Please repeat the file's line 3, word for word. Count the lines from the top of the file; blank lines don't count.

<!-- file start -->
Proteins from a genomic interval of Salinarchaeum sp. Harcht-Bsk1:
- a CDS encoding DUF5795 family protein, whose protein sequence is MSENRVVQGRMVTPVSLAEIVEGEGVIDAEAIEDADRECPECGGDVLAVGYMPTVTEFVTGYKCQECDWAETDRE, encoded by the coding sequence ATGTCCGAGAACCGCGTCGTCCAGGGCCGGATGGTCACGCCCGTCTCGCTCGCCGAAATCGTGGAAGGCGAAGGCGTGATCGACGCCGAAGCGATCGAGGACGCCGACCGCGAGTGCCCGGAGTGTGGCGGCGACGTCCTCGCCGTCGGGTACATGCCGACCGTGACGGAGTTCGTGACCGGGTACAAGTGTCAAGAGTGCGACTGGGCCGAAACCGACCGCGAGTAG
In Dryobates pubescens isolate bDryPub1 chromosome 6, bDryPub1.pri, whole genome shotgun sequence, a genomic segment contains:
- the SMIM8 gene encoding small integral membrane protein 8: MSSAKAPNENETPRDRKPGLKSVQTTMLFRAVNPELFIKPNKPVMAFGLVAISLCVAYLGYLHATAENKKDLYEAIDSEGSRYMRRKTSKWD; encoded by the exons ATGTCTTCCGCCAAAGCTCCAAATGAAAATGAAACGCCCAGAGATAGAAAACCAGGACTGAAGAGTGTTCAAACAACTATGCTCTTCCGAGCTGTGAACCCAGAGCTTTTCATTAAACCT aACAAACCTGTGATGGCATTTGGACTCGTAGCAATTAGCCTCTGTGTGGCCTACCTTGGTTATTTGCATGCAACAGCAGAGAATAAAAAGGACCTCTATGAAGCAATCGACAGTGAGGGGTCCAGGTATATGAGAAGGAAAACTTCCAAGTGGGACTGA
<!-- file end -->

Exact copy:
In Dryobates pubescens isolate bDryPub1 chromosome 6, bDryPub1.pri, whole genome shotgun sequence, a genomic segment contains: